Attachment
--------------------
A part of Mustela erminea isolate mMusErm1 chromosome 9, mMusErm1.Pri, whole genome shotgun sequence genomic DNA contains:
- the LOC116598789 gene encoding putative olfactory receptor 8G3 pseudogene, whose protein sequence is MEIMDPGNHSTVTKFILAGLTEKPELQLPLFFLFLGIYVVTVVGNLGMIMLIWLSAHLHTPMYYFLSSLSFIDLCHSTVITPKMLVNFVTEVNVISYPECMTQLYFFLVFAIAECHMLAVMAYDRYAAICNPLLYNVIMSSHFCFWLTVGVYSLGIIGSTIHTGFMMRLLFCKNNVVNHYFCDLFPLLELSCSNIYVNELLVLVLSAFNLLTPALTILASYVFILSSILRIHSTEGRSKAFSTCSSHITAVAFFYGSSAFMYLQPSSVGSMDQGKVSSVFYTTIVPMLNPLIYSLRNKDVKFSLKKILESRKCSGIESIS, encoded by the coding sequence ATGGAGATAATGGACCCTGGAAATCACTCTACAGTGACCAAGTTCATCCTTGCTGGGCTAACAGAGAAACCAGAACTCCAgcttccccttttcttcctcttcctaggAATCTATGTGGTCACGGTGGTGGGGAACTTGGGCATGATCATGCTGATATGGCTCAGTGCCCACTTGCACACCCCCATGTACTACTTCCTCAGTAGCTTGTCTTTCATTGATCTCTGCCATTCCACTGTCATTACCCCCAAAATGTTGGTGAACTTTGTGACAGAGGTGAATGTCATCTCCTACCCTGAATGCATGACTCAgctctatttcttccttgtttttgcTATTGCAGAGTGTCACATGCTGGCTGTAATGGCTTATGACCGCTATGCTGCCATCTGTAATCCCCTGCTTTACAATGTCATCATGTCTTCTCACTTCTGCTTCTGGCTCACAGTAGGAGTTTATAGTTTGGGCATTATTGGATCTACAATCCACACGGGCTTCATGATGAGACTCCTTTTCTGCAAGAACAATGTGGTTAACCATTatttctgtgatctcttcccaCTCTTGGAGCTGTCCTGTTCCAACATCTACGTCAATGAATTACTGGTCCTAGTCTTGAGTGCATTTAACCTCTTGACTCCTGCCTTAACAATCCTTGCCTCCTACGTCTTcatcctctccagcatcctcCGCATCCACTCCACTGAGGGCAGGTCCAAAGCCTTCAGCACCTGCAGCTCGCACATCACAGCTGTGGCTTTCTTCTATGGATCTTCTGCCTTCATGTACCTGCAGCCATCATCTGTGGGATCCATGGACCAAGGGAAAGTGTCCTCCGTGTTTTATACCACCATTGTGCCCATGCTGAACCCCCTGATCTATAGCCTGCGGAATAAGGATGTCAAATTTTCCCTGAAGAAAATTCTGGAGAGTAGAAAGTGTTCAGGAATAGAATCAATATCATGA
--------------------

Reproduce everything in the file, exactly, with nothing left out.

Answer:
A part of Mustela erminea isolate mMusErm1 chromosome 9, mMusErm1.Pri, whole genome shotgun sequence genomic DNA contains:
- the LOC116598789 gene encoding putative olfactory receptor 8G3 pseudogene, whose protein sequence is MEIMDPGNHSTVTKFILAGLTEKPELQLPLFFLFLGIYVVTVVGNLGMIMLIWLSAHLHTPMYYFLSSLSFIDLCHSTVITPKMLVNFVTEVNVISYPECMTQLYFFLVFAIAECHMLAVMAYDRYAAICNPLLYNVIMSSHFCFWLTVGVYSLGIIGSTIHTGFMMRLLFCKNNVVNHYFCDLFPLLELSCSNIYVNELLVLVLSAFNLLTPALTILASYVFILSSILRIHSTEGRSKAFSTCSSHITAVAFFYGSSAFMYLQPSSVGSMDQGKVSSVFYTTIVPMLNPLIYSLRNKDVKFSLKKILESRKCSGIESIS, encoded by the coding sequence ATGGAGATAATGGACCCTGGAAATCACTCTACAGTGACCAAGTTCATCCTTGCTGGGCTAACAGAGAAACCAGAACTCCAgcttccccttttcttcctcttcctaggAATCTATGTGGTCACGGTGGTGGGGAACTTGGGCATGATCATGCTGATATGGCTCAGTGCCCACTTGCACACCCCCATGTACTACTTCCTCAGTAGCTTGTCTTTCATTGATCTCTGCCATTCCACTGTCATTACCCCCAAAATGTTGGTGAACTTTGTGACAGAGGTGAATGTCATCTCCTACCCTGAATGCATGACTCAgctctatttcttccttgtttttgcTATTGCAGAGTGTCACATGCTGGCTGTAATGGCTTATGACCGCTATGCTGCCATCTGTAATCCCCTGCTTTACAATGTCATCATGTCTTCTCACTTCTGCTTCTGGCTCACAGTAGGAGTTTATAGTTTGGGCATTATTGGATCTACAATCCACACGGGCTTCATGATGAGACTCCTTTTCTGCAAGAACAATGTGGTTAACCATTatttctgtgatctcttcccaCTCTTGGAGCTGTCCTGTTCCAACATCTACGTCAATGAATTACTGGTCCTAGTCTTGAGTGCATTTAACCTCTTGACTCCTGCCTTAACAATCCTTGCCTCCTACGTCTTcatcctctccagcatcctcCGCATCCACTCCACTGAGGGCAGGTCCAAAGCCTTCAGCACCTGCAGCTCGCACATCACAGCTGTGGCTTTCTTCTATGGATCTTCTGCCTTCATGTACCTGCAGCCATCATCTGTGGGATCCATGGACCAAGGGAAAGTGTCCTCCGTGTTTTATACCACCATTGTGCCCATGCTGAACCCCCTGATCTATAGCCTGCGGAATAAGGATGTCAAATTTTCCCTGAAGAAAATTCTGGAGAGTAGAAAGTGTTCAGGAATAGAATCAATATCATGA